For light to hard rock this is an excellent combo, and I think I will use the Burson for the final evaluation on the strength of my enjoyment of the last few days.

 

There is nothing wrong with letting the treble out to play when designing speakers, you just need an amp that will do the same thing. 

 

Next up is the Xindak, I’ve got it warming up (and in turn the room warming up around it) at the moment.  It sounds very good, more solid than the Burson certainly, but not quite as much fun to listen to.

 

 

 

 

 

 

 

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And yet still pretty good in the fun to listen to department.  There is a little bit of tingle (of the delightful kind) to higher pitched piano that I don't recall hearing from the Xindak on the S2Rs.  More texture on the vocals as well, I was of the opinion previously that the pre side of the Xindak was letting down the power side (and actually had plans to mod it to see what I could get out of it in pre improvements) but now I'm not so sure, maybe it is just that it wasn't a good combo with the S2Rs.

 

Those bass drivers must be pretty stiff though because the bass levels I'm hearing here are only barely single-stick-of-dynamite-level explosive and the Xindak comes close to having a megaton yield on the S2Rs.  They will certainly benefit from some running in.

 

Not enough pics in this thread, so here's the Xindak at work.

IMG_0797.thumb.JPG.e41f5ec025c089d39fe8c903f430e152.JPG

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The more pics and reviews the better. I like the jumper leads. Will you be trying a redgum amp with these Jeff?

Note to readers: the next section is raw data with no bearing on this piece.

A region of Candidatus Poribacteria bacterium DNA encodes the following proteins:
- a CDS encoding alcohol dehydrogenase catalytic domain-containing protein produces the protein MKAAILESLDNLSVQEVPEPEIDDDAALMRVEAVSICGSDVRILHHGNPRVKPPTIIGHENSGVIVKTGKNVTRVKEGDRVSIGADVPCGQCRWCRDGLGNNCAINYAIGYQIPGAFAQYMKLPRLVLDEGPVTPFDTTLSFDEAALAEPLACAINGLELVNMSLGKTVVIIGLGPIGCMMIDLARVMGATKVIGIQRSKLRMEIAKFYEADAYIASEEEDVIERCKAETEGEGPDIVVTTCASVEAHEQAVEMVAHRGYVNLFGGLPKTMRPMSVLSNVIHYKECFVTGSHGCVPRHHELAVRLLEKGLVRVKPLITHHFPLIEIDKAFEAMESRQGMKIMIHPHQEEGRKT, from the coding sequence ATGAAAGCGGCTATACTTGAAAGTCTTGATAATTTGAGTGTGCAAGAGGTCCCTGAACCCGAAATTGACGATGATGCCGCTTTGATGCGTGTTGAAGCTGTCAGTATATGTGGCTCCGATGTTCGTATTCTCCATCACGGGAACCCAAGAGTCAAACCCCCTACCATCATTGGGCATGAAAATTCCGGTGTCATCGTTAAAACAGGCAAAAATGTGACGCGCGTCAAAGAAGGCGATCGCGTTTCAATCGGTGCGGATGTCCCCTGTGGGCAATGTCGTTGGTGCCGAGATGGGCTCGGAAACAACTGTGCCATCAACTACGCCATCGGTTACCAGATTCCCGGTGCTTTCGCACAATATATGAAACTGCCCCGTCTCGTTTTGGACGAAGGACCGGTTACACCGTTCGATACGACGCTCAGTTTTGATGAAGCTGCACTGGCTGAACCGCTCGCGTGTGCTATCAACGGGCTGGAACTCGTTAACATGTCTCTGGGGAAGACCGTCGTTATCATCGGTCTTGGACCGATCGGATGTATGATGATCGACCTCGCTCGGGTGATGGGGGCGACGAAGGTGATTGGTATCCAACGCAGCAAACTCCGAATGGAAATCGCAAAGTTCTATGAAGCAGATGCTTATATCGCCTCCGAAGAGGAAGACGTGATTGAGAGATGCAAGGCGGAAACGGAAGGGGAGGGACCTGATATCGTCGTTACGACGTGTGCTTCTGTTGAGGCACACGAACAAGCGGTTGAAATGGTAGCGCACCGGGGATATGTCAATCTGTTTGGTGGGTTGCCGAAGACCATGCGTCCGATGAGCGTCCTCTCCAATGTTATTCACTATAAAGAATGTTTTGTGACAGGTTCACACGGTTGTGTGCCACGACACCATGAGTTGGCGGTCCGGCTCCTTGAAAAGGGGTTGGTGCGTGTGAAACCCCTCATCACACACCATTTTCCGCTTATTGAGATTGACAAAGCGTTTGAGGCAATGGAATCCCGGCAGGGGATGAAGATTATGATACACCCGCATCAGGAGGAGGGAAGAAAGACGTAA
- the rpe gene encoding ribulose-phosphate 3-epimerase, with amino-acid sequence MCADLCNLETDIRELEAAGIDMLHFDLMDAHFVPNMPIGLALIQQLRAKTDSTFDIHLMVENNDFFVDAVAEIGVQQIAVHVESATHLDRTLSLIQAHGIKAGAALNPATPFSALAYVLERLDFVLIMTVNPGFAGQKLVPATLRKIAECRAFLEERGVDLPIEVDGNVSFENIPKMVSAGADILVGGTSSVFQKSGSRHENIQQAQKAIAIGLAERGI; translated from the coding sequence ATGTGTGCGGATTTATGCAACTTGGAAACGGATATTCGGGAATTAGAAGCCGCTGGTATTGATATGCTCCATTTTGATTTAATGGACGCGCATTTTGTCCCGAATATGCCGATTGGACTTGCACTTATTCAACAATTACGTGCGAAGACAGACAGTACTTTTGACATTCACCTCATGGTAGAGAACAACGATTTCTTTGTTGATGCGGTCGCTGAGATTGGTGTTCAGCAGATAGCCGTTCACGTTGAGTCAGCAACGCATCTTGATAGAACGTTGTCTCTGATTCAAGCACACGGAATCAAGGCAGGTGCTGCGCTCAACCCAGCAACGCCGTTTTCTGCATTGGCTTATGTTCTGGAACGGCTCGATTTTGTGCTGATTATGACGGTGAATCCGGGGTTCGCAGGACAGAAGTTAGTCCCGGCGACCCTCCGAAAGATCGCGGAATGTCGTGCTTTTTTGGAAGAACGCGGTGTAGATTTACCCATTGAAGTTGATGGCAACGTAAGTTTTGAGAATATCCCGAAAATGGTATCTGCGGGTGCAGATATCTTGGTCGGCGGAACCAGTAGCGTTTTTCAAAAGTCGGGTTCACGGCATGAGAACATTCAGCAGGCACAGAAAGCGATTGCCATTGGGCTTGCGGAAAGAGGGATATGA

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I don't have a redgum amp any more mate, moved on that RG120ENR a while back.

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I've been running the ME240 on the ZLBs for a few days now.  Better balanced than anything before it, might have the best vocals yet, and percussion has an addictive sort of bounce to it.  It feels both eager to please and highly dynamic.

 

Damn, didn't take a pic.  I'll have to make up for it later.

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Will be nice to have a listen next Saturday in your home. I wonder which amp you will suprise me with. I will cart the Denon S10 ii cd player up with me as well.

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15 minutes ago, niss_man said:

Will be nice to have a listen next Saturday in your home. I wonder which amp you will suprise me with. 

You mean "amps" right?  :)